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Everyday Choices

Do the decisions we make 'really' affect others?
Everyday Choices

It sounds great to talk about healing the world, but it's a tad harder to figure out how to do so. We may not think that the ways we live have much effect on the lives of others, but our circle of influence is actually much larger than we think.

The youth pastor I had as a teenager often said, "Every decision has a price tag"—probably to scare us away from behaviors like premarital sex and drinking, but its application can go much further. Every decision we make does carry a price, but that price is often paid by those who are affected by our actions. Every decision we make is an ethical decision, which forces us to choose whether or not we will act out of love or respect for people who are created in the image of God.

For example, by buying that banana my daughter ate for breakfast, I support everything that banana represents. If it was grown by farmers who were kept in near-slave-like conditions, paid pennies a day, exposed to hazardous chemicals, and beaten by hired terrorists if they protested their work conditions, I am supporting those things.

Or how about my T-shirt? If a 14-year-old girl, who is forced to work in a factory because her parents owe money to the owner (which they borrowed to pay for medical bills), made my T-shirt, and she is paid, maybe, five cents a shirt (that I paid $19.99 for) by the owner who also forces her to sleep with him in order to keep her job, then I am supporting her exploitation and rape.

Don't get me wrong: I know no one reading this article consciously supports slavery, terrorism, exploitation, or rape. But we vote with our money, spent on such bananas or T-shirts, and we make the ethical decision to support those things whether we intend to or not. We effectively tell those workers that our shopping habits and consumer needs are more important than their dignity. The cost they are paying is the price tag of our decisions.

Living justly involves not only an awareness of the needs of others, but also cares for their needs. It forces us to take a hard look at how our everyday choices (what we wear, what we eat, what we drive, etc.) affect others. As Isaiah 58:9-12 in The message mentions, the justice God wants from us involves being "generous with the hungry," but also getting "rid of unfair practices." We will still need to be consumers, but instead of becoming complicit in injustice, we can promote ethical consumption. Ethical consumption implies that we will apply our moral values and ethical standards to our consumer habits. We don't opt out of a necessary system, but we attempt to redeem it as we live by a more consistent ethic.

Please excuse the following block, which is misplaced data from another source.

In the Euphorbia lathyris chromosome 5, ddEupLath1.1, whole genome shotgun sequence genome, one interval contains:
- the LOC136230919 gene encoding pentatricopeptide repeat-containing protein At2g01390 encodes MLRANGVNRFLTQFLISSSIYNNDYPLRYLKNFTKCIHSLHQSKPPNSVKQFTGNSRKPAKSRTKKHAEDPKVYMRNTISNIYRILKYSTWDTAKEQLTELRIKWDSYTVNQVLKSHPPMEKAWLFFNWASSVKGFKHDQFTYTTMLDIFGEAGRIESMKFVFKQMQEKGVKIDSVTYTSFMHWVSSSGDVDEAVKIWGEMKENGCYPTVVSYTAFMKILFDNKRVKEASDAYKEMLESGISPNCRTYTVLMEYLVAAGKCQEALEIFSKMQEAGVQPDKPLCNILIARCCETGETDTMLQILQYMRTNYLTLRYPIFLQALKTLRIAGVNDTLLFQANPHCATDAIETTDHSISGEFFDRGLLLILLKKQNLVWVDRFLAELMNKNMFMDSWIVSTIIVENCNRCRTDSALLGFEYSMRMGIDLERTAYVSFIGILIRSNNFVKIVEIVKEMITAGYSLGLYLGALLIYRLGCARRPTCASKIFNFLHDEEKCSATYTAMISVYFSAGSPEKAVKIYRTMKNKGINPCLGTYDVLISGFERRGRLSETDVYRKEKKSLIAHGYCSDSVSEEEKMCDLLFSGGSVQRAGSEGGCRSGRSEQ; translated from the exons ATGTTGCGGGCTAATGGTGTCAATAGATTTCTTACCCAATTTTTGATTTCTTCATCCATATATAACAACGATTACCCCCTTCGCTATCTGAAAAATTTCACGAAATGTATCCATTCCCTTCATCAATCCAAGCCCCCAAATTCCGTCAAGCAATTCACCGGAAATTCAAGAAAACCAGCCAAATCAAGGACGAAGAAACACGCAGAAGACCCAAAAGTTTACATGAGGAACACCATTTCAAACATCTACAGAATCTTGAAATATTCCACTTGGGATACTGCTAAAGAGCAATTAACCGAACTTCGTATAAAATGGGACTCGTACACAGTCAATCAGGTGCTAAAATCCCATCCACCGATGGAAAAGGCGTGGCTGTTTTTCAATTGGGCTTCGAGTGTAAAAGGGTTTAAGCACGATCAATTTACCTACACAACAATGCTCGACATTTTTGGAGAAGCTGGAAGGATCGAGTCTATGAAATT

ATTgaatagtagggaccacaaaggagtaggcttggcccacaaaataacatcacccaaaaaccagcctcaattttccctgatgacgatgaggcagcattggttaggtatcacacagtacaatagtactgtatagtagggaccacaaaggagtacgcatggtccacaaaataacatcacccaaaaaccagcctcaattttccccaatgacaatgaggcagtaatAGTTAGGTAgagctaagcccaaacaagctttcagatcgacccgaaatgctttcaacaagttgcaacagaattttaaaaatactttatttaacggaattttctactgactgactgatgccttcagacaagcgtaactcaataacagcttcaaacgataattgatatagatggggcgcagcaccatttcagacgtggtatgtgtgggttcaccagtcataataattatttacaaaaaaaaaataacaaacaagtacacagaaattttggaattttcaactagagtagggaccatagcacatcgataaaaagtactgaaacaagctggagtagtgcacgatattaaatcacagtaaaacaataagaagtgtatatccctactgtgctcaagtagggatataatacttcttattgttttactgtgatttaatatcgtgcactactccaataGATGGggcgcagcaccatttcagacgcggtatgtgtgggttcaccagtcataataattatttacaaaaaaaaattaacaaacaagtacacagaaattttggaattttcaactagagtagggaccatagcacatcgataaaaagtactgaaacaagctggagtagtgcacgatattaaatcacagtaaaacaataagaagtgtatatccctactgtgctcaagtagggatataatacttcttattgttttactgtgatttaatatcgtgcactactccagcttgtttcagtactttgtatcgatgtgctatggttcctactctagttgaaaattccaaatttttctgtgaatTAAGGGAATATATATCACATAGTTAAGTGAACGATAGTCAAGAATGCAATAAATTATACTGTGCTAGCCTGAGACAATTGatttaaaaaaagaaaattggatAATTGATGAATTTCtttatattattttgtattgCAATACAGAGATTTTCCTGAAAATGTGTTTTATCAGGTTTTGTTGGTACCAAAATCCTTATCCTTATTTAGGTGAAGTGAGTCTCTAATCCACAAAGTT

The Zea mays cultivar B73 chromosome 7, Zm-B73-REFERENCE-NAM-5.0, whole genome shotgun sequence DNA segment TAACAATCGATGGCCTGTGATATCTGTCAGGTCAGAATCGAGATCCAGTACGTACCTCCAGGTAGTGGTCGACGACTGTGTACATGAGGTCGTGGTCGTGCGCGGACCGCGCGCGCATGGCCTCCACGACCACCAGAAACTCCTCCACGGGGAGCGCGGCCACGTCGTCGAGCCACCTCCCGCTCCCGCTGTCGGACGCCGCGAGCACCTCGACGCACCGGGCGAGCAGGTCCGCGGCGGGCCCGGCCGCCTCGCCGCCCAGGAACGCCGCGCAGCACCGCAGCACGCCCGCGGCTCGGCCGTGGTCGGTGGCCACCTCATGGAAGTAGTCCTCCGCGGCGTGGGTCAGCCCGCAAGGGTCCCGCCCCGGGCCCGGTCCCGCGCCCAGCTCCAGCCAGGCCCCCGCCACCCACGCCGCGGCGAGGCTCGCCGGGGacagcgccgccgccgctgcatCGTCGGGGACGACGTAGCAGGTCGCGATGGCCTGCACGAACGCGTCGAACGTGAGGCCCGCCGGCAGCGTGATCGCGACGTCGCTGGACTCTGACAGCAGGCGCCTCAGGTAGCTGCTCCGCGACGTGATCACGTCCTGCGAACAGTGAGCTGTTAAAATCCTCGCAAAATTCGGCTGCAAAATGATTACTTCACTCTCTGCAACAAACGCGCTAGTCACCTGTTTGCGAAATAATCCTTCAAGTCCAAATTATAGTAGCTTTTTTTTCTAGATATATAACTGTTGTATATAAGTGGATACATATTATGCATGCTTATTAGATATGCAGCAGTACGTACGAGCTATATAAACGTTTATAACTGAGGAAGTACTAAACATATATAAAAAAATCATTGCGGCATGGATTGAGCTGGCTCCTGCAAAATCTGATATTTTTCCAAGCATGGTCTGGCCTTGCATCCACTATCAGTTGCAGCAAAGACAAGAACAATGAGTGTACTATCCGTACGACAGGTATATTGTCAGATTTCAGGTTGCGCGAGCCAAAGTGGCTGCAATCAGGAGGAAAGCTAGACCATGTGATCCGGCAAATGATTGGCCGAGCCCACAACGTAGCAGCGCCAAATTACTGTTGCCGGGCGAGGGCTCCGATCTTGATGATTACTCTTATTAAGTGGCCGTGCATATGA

Our lives are not just a series of unrelated tasks and errands with the occasional leisure activity thrown in when there's time. We are part of a bigger picture. Our local, everyday choices reverberate around the world. And at the center, pushing and informing all of those choices, is our faith. Life suddenly becomes a lot more complicated. Acting justly means becoming aware of problems in the world; it means changing how we shop, dress, and drive; it means seeing our every action as an ethical choice.

The pain and suffering in this world are immense, as are the many systemic injustices that perpetuate cultures of poverty and oppression. To change the world, we must start somewhere. It can be easy to sign a petition, wear a bracelet, put a banner on our blog or a bumper sticker on our car, or simply give money to help with a cause, but to really start effecting change we have to tweak the way we live.

But justice is complicated. Sometimes it's hard to know how our decisions affect others, and it's even harder to discover loving alternatives. To make things worse, acting justly involves some serious lifestyle changes. That's okay. The point isn't to instantly create a perfectly just world with the wave of some magic wand. Justice is a journey that is different for every person, and it proceeds at differing speeds. There is no need to get overwhelmed. If we each start small and promote justice where we can, when we can, that's the beginning of the revolution of love. All we have to do is take that first step into the call that Jesus gave us to love others. And then take the next, and the next, and the next …

{Adapted from Everyday Justice: The Global Impact of Our Daily Choices. Copyright © 2009 Julie Clawson. Used by permission of InterVarsityPress. www.ivpress.com }

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Change; Choices; Community; Ethics; Social justice
Today's Christian Woman, February , 2010
Posted February 1, 2010

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